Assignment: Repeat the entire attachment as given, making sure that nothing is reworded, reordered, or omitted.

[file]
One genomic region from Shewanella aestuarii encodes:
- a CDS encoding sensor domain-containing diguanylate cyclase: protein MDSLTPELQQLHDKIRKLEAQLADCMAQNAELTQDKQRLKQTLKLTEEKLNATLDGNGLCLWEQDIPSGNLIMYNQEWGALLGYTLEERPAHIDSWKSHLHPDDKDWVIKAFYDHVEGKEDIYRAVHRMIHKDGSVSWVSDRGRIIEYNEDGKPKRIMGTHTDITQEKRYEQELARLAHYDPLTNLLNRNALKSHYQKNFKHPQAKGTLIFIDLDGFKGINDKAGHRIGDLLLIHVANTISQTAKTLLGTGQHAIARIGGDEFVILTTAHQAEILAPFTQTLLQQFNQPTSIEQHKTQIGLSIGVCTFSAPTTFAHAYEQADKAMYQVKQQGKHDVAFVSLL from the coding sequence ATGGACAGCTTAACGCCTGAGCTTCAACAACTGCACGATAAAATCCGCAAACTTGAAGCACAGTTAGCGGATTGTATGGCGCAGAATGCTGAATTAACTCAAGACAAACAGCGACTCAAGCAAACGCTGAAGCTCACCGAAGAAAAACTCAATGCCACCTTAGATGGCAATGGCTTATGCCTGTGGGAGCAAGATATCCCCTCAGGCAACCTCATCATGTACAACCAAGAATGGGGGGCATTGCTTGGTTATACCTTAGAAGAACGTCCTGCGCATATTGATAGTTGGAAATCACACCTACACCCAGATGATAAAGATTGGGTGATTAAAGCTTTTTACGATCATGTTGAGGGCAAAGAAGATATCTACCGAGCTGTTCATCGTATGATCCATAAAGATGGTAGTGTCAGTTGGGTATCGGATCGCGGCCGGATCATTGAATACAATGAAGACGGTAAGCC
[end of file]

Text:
One genomic region from Shewanella aestuarii encodes:
- a CDS encoding sensor domain-containing diguanylate cyclase: protein MDSLTPELQQLHDKIRKLEAQLADCMAQNAELTQDKQRLKQTLKLTEEKLNATLDGNGLCLWEQDIPSGNLIMYNQEWGALLGYTLEERPAHIDSWKSHLHPDDKDWVIKAFYDHVEGKEDIYRAVHRMIHKDGSVSWVSDRGRIIEYNEDGKPKRIMGTHTDITQEKRYEQELARLAHYDPLTNLLNRNALKSHYQKNFKHPQAKGTLIFIDLDGFKGINDKAGHRIGDLLLIHVANTISQTAKTLLGTGQHAIARIGGDEFVILTTAHQAEILAPFTQTLLQQFNQPTSIEQHKTQIGLSIGVCTFSAPTTFAHAYEQADKAMYQVKQQGKHDVAFVSLL from the coding sequence ATGGACAGCTTAACGCCTGAGCTTCAACAACTGCACGATAAAATCCGCAAACTTGAAGCACAGTTAGCGGATTGTATGGCGCAGAATGCTGAATTAACTCAAGACAAACAGCGACTCAAGCAAACGCTGAAGCTCACCGAAGAAAAACTCAATGCCACCTTAGATGGCAATGGCTTATGCCTGTGGGAGCAAGATATCCCCTCAGGCAACCTCATCATGTACAACCAAGAATGGGGGGCATTGCTTGGTTATACCTTAGAAGAACGTCCTGCGCATATTGATAGTTGGAAATCACACCTACACCCAGATGATAAAGATTGGGTGATTAAAGCTTTTTACGATCATGTTGAGGGCAAAGAAGATATCTACCGAGCTGTTCATCGTATGATCCATAAAGATGGTAGTGTCAGTTGGGTATCGGATCGCGGCCGGATCATTGAATACAATGAAGACGGTAAGCC